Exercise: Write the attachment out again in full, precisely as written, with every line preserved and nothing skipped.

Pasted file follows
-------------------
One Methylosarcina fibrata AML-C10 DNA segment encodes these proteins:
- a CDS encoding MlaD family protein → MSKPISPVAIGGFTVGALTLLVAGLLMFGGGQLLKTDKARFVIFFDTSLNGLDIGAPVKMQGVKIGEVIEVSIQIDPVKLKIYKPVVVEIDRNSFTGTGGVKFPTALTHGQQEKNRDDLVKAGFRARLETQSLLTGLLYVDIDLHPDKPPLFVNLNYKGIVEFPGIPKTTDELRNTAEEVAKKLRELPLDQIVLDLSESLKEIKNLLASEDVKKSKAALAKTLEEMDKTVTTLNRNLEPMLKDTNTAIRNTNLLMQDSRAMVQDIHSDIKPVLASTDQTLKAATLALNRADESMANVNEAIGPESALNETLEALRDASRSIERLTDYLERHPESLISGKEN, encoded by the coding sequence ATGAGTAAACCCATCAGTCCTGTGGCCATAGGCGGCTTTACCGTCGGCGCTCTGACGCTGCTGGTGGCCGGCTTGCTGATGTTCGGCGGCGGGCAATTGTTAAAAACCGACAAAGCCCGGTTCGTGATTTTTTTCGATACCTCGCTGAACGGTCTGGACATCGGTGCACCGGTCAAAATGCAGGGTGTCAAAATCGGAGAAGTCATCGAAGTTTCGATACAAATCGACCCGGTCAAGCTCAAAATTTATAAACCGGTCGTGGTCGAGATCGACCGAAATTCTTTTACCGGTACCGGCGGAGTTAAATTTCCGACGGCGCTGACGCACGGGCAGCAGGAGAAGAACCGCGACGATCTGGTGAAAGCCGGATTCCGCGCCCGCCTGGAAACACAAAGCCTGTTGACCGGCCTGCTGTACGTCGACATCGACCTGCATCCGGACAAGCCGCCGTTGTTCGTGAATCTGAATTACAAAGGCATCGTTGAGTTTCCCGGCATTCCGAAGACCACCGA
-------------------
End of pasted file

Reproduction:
One Methylosarcina fibrata AML-C10 DNA segment encodes these proteins:
- a CDS encoding MlaD family protein → MSKPISPVAIGGFTVGALTLLVAGLLMFGGGQLLKTDKARFVIFFDTSLNGLDIGAPVKMQGVKIGEVIEVSIQIDPVKLKIYKPVVVEIDRNSFTGTGGVKFPTALTHGQQEKNRDDLVKAGFRARLETQSLLTGLLYVDIDLHPDKPPLFVNLNYKGIVEFPGIPKTTDELRNTAEEVAKKLRELPLDQIVLDLSESLKEIKNLLASEDVKKSKAALAKTLEEMDKTVTTLNRNLEPMLKDTNTAIRNTNLLMQDSRAMVQDIHSDIKPVLASTDQTLKAATLALNRADESMANVNEAIGPESALNETLEALRDASRSIERLTDYLERHPESLISGKEN, encoded by the coding sequence ATGAGTAAACCCATCAGTCCTGTGGCCATAGGCGGCTTTACCGTCGGCGCTCTGACGCTGCTGGTGGCCGGCTTGCTGATGTTCGGCGGCGGGCAATTGTTAAAAACCGACAAAGCCCGGTTCGTGATTTTTTTCGATACCTCGCTGAACGGTCTGGACATCGGTGCACCGGTCAAAATGCAGGGTGTCAAAATCGGAGAAGTCATCGAAGTTTCGATACAAATCGACCCGGTCAAGCTCAAAATTTATAAACCGGTCGTGGTCGAGATCGACCGAAATTCTTTTACCGGTACCGGCGGAGTTAAATTTCCGACGGCGCTGACGCACGGGCAGCAGGAGAAGAACCGCGACGATCTGGTGAAAGCCGGATTCCGCGCCCGCCTGGAAACACAAAGCCTGTTGACCGGCCTGCTGTACGTCGACATCGACCTGCATCCGGACAAGCCGCCGTTGTTCGTGAATCTGAATTACAAAGGCATCGTTGAGTTTCCCGGCATTCCGAAGACCACCGA